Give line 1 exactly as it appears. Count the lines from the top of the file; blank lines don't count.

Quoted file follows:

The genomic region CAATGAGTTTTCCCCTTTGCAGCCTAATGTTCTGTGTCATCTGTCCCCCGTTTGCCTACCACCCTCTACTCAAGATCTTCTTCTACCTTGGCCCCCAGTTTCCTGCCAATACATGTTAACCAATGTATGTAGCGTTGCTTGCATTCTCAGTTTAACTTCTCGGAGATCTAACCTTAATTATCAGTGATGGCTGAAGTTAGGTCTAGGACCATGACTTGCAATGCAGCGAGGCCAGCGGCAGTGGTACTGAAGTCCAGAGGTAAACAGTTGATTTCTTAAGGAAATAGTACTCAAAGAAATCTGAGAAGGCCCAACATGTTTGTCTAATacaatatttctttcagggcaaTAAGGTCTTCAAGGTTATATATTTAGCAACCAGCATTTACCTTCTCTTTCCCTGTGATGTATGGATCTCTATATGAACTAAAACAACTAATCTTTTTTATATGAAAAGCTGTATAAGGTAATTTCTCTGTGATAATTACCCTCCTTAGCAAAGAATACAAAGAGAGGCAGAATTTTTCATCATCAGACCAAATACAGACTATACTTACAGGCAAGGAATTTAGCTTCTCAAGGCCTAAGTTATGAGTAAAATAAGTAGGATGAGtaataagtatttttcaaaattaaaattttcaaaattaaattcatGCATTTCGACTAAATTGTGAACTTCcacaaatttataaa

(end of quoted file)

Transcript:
The genomic region CAATGAGTTTTCCCCTTTGCAGCCTAATGTTCTGTGTCATCTGTCCCCCGTTTGCCTACCACCCTCTACTCAAGATCTTCTTCTACCTTGGCCCCCAGTTTCCTGCCAATACATGTTAACCAATGTATGTAGCGTTGCTTGCATTCTCAGTTTAACTTCTCGGAGATCTAACCTTAATTATCAGTGATGGCTGAAGTTAGGTCTAGGACCATGACTTGCAATGCAGCGAGGCCAGCGGCAGTGGTACTGAAGTCCAGAGGTAAACAGTTGATTTCTTAAGGAAATAGTACTCAAAGAAATCTGAGAAGGCCCAACATGTTTGTCTAATacaatatttctttcagggcaaTAAGGTCTTCAAGGTTATATATTTAGCAACCAGCATTTACCTTCTCTTTCCCTGTGATGTATGGATCTCTATATGAACTAAAACAACTAATCTTTTTTATATGAAAAGCTGTATAAGGTAATTTCTCTGTGATAATTACCCTCCTTAGCAAAGAATACAAAGAGAGGCAGAATTTTTCATCATCAGACCAAATACAGACTATACTTACAGGCAAGGAATTTAGCTTCTCAAGGCCTAAGTTATGAGTAAAATAAGTAGGATGAGtaataagtatttttcaaaattaaaattttcaaaattaaattcatGCATTTCGACTAAATTGTGAACTTCcacaaatttataaa